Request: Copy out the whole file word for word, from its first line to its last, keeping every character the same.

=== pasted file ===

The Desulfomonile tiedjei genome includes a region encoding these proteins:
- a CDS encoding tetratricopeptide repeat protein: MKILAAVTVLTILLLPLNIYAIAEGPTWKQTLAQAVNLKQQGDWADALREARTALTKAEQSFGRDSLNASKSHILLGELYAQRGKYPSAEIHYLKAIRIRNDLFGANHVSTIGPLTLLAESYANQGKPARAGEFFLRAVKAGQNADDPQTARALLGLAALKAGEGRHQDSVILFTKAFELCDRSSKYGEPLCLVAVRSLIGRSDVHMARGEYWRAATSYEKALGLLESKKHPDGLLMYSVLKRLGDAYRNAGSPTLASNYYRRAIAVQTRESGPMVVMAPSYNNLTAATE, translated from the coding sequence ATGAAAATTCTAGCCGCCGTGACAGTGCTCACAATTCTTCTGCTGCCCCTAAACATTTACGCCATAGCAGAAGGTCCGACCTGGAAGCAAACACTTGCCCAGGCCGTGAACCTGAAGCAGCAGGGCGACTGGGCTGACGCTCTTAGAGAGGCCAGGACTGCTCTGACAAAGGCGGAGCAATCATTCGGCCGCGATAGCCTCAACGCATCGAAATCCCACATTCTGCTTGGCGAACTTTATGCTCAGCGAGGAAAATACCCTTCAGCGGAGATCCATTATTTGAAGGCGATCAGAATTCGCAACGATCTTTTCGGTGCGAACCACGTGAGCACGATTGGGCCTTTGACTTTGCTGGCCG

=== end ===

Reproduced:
The Desulfomonile tiedjei genome includes a region encoding these proteins:
- a CDS encoding tetratricopeptide repeat protein: MKILAAVTVLTILLLPLNIYAIAEGPTWKQTLAQAVNLKQQGDWADALREARTALTKAEQSFGRDSLNASKSHILLGELYAQRGKYPSAEIHYLKAIRIRNDLFGANHVSTIGPLTLLAESYANQGKPARAGEFFLRAVKAGQNADDPQTARALLGLAALKAGEGRHQDSVILFTKAFELCDRSSKYGEPLCLVAVRSLIGRSDVHMARGEYWRAATSYEKALGLLESKKHPDGLLMYSVLKRLGDAYRNAGSPTLASNYYRRAIAVQTRESGPMVVMAPSYNNLTAATE, translated from the coding sequence ATGAAAATTCTAGCCGCCGTGACAGTGCTCACAATTCTTCTGCTGCCCCTAAACATTTACGCCATAGCAGAAGGTCCGACCTGGAAGCAAACACTTGCCCAGGCCGTGAACCTGAAGCAGCAGGGCGACTGGGCTGACGCTCTTAGAGAGGCCAGGACTGCTCTGACAAAGGCGGAGCAATCATTCGGCCGCGATAGCCTCAACGCATCGAAATCCCACATTCTGCTTGGCGAACTTTATGCTCAGCGAGGAAAATACCCTTCAGCGGAGATCCATTATTTGAAGGCGATCAGAATTCGCAACGATCTTTTCGGTGCGAACCACGTGAGCACGATTGGGCCTTTGACTTTGCTGGCCG